At Home Depot, in-store innovation is a new kind of project
"Random acts of digital tend not to work," and human connection is key, Albert Vita, head of strategy insights and visual merchandising, told attendees at the Future Stores Miami conference.
MIAMI — "Retail isn't dead, mediocre retail is dead," has been the resounding sentiment at Future Stores Miami, where store operations and retail executives convened to learn about what innovations are driving stores in this new era of retailing.
It's a topic that fires up Albert Vita, the director of strategy insights and visual merchandising at The Home Depot, who presented a case study on store innovation on Wednesday.
But the bar is higher than ever to get customers through the doors, and if you've got stores as big as The Home Depot's — which range from 100,000 to 200,000 square feet — ensuring shoppers find what they need in a seamless way is a daunting task.
"Most people don't hang out at Home Depot for fun," he said. "So what happened? Something broke, or you're inspired by something. What happens is you're on a mission for paint or electrical or a drill... As that customer is in our store they are deselecting visual noise. And if you can't get your customers' attention, there's no hope."
For Home Depot, the key to in-store customer engagement isn't necessarily technology — it's human connection.
As for many big-box retailers, innovation isn't quick or easy. For a 40-year-old company with 2,283 stores and 400,000 associates, it's important that pilot experiments start out small and are measured with a fresh perspective.
As an example, Vita showed attendees a picture of the Home Depot solution center — an idea his team came up with to create space where customers could get answers to complex questions about home improvement projects. In one photo, 63 individual tests are going on at the same time, including everything from installing 80-inch monitors to custom speakers and lighting, Vita said.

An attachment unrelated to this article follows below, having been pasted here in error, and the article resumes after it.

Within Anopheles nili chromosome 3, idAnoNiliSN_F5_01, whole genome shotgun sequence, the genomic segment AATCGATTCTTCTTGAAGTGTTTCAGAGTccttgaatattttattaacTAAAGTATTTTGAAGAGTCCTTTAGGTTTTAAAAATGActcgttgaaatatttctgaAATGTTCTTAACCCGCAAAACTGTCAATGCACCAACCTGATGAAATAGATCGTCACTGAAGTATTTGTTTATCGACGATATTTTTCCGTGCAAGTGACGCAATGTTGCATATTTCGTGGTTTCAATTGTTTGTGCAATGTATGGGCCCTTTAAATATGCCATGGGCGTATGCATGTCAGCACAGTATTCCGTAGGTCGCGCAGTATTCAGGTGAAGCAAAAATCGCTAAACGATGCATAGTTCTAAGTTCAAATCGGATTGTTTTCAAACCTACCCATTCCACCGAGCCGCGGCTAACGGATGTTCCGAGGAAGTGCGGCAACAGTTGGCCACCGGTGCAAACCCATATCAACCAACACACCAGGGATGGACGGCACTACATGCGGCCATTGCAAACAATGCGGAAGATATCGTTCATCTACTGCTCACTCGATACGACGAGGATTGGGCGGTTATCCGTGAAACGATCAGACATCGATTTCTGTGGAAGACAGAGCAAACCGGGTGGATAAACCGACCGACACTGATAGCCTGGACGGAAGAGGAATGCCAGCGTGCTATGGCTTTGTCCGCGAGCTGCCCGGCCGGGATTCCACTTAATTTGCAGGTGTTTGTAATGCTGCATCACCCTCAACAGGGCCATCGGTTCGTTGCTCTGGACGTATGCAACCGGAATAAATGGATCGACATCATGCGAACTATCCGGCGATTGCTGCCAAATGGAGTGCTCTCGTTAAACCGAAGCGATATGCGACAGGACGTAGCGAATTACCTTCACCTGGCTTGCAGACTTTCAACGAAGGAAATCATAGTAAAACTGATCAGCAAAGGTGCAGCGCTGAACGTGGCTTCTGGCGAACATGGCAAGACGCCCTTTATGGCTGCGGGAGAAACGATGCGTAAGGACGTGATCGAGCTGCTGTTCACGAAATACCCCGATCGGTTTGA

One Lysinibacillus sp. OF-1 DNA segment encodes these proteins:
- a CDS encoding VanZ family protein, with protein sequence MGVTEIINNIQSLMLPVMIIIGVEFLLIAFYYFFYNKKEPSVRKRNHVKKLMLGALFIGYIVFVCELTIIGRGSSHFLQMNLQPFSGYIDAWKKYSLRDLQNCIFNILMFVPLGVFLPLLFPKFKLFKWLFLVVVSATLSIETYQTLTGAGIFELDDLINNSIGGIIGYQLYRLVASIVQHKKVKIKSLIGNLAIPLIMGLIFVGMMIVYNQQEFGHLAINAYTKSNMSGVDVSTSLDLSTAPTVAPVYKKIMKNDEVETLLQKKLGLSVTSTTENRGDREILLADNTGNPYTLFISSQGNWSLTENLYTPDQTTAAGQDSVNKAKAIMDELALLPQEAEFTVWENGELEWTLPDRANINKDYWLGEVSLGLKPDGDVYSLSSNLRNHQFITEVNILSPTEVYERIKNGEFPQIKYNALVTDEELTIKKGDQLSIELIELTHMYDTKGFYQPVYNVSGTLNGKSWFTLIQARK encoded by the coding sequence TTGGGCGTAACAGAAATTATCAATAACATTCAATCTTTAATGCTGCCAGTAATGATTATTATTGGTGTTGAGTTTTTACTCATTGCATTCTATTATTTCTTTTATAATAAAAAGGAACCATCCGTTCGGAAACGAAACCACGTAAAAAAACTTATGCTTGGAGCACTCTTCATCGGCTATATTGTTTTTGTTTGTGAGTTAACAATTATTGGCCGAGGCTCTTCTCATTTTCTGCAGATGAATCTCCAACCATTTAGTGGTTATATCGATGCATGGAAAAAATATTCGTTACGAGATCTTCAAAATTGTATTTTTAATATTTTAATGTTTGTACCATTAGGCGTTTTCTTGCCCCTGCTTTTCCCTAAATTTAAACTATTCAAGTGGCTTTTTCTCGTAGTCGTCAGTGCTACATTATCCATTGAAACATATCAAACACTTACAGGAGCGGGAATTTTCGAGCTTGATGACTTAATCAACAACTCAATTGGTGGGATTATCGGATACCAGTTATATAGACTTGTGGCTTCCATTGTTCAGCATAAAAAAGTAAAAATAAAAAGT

"As you're going through this you have to be able to say we delivered on time, it's in the store. But how do we know it works?" he said. Using sales data to evaluate innovative projects is only the tip of the iceberg, he added. Input from customers, employees and cross-functional metrics are essential.
"Random acts of digital tend not to work... Take a step back and make sure you're asking the right questions to begin with."
Director of strategy insights and visual merchandising at The Home Depot
Vita challenged the traditional metrics by which retailers measure store success, adding they should stop worrying so much about year-over-year sales, return on investment and sales per square foot. Instead, he asked the crowd to consider new metrics: What about the impact to brand impression, digital purchase intent, inspiration per square foot, return on friction, convenience for associates and customer experience?
"Customer experience is the new buzzword. I'll be honest, it's something we all want, but... what do you mean?" To him, good experiences have to blend human elements like humility, love and empathy with technology. Above all, a human touch and an empathy for the customer struggle is essential — a common thread echoed by many speakers at the conference.
Vita has developed an innovation framework. Here's how the cycle flows: First comes empathy, then the identification of friction or pain points, then the associate impact, a period of analytics and learning, followed by noticeability and speed, then pilot and exit strategy and finally the business case.
When asked by a member of the audience how many innovation projects his team pilots per year, he said it's not about the quantity, but the thoughtfulness.
"Random acts of digital tend not to work," he said. "[T]ake a step back and make sure you're asking the right questions to begin with. I get asked, how do we increase mobile in stores? That's not the right question. Instead, ask what are the known friction points? What upsets our customers in the store? How can mobile, if possible, alleviate that?"
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